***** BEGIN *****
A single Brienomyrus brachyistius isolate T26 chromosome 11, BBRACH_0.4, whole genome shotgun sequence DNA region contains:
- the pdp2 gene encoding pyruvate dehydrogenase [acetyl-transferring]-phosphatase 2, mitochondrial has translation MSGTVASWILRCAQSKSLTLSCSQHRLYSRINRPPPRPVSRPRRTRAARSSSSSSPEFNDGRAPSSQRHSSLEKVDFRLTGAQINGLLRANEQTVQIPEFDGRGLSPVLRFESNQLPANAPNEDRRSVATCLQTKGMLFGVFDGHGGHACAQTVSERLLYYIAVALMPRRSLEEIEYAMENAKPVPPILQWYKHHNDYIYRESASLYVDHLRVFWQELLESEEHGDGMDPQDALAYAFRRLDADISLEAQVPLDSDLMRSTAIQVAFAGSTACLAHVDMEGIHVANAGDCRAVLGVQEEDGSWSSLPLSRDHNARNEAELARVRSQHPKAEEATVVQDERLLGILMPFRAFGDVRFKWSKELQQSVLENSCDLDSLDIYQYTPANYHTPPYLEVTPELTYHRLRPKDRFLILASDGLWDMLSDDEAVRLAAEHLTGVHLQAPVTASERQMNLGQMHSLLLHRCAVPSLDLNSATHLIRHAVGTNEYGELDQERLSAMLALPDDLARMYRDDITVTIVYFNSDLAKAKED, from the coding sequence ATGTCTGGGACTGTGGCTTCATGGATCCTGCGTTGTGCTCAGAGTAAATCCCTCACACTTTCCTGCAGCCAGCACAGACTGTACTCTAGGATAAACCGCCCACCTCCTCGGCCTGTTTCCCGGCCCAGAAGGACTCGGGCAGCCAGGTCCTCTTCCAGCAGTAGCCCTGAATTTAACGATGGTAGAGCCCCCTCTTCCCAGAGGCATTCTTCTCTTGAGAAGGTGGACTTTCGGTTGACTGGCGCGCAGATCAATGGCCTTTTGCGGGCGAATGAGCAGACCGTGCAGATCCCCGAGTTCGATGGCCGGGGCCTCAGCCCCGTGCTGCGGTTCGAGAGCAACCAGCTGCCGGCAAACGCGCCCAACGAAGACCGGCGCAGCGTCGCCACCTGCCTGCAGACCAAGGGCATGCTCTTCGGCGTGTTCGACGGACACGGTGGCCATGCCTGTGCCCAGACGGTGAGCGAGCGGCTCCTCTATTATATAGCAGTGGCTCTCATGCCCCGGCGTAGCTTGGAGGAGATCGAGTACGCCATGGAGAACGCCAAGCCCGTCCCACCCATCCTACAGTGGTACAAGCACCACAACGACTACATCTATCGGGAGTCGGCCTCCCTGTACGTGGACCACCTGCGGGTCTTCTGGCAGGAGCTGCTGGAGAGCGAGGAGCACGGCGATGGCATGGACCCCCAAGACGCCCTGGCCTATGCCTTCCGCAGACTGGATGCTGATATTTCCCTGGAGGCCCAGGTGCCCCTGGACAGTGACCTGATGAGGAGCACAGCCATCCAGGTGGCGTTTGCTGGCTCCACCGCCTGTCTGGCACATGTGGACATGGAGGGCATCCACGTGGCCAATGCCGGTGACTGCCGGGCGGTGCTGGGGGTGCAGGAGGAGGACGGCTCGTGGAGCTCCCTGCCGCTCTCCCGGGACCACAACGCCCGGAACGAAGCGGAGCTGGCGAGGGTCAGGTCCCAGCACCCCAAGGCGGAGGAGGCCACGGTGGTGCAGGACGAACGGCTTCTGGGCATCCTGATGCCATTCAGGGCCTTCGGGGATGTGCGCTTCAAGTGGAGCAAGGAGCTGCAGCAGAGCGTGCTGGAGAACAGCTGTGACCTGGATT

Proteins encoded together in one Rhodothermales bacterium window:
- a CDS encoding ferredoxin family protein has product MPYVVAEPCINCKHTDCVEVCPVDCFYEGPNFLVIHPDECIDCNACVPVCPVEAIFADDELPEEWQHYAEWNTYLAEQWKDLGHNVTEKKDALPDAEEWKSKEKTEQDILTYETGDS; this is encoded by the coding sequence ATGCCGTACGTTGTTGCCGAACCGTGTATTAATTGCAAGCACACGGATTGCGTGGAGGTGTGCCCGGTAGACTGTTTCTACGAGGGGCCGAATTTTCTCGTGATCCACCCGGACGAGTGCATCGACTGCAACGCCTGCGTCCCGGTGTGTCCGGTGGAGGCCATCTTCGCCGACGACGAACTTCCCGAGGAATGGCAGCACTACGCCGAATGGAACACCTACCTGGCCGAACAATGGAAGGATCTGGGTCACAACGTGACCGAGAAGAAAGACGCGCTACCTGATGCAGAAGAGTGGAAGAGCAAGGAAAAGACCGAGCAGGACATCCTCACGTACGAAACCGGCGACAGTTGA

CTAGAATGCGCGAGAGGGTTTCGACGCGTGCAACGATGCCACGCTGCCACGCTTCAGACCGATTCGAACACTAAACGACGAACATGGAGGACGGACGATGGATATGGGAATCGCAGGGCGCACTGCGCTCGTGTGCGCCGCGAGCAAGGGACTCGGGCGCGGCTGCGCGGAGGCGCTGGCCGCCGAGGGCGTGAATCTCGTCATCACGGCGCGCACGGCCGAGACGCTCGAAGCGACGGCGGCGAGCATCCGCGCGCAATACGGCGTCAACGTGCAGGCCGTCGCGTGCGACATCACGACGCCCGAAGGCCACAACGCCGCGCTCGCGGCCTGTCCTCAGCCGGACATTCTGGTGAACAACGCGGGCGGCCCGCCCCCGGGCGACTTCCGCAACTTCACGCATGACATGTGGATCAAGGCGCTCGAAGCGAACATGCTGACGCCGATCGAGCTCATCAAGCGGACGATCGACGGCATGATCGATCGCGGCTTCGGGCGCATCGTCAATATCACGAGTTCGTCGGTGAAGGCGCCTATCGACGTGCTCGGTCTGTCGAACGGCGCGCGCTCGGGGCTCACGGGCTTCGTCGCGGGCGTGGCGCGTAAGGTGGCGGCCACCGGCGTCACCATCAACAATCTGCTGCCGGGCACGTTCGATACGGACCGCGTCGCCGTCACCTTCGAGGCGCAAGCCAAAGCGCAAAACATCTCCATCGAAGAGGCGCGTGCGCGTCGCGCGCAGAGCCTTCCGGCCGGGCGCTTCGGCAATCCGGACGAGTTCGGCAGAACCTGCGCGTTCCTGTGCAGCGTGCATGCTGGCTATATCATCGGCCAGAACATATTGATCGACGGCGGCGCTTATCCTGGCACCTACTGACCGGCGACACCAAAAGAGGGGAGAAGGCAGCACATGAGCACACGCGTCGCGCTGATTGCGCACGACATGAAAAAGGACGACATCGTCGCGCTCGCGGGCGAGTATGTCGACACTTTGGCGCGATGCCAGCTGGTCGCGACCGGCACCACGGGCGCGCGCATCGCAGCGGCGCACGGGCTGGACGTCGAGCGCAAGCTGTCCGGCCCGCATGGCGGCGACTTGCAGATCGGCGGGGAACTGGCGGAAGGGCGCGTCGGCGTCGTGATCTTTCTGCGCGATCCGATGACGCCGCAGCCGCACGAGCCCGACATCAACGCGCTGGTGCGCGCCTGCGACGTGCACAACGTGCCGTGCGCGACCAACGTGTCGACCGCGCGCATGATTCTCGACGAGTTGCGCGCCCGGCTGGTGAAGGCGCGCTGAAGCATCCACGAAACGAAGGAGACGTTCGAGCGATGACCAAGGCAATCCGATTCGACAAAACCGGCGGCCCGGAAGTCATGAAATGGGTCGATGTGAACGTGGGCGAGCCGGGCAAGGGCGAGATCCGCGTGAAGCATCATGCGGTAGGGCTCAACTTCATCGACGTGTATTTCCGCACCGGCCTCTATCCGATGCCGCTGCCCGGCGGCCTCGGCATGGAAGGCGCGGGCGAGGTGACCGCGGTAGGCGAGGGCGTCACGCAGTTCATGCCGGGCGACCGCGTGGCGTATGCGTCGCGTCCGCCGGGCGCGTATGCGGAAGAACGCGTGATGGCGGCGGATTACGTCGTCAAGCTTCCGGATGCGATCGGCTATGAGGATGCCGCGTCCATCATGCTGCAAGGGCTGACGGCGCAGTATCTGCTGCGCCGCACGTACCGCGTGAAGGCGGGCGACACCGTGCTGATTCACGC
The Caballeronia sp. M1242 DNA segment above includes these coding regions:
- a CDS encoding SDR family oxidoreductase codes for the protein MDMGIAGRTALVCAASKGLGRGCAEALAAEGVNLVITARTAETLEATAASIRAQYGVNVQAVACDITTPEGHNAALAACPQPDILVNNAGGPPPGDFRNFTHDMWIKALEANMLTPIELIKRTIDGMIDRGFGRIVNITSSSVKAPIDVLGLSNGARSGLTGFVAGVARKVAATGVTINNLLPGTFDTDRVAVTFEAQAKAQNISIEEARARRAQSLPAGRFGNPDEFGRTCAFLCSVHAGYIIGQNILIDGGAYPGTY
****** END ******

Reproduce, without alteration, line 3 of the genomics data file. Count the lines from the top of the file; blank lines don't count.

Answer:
Proteins encoded together in one Rhodothermales bacterium window: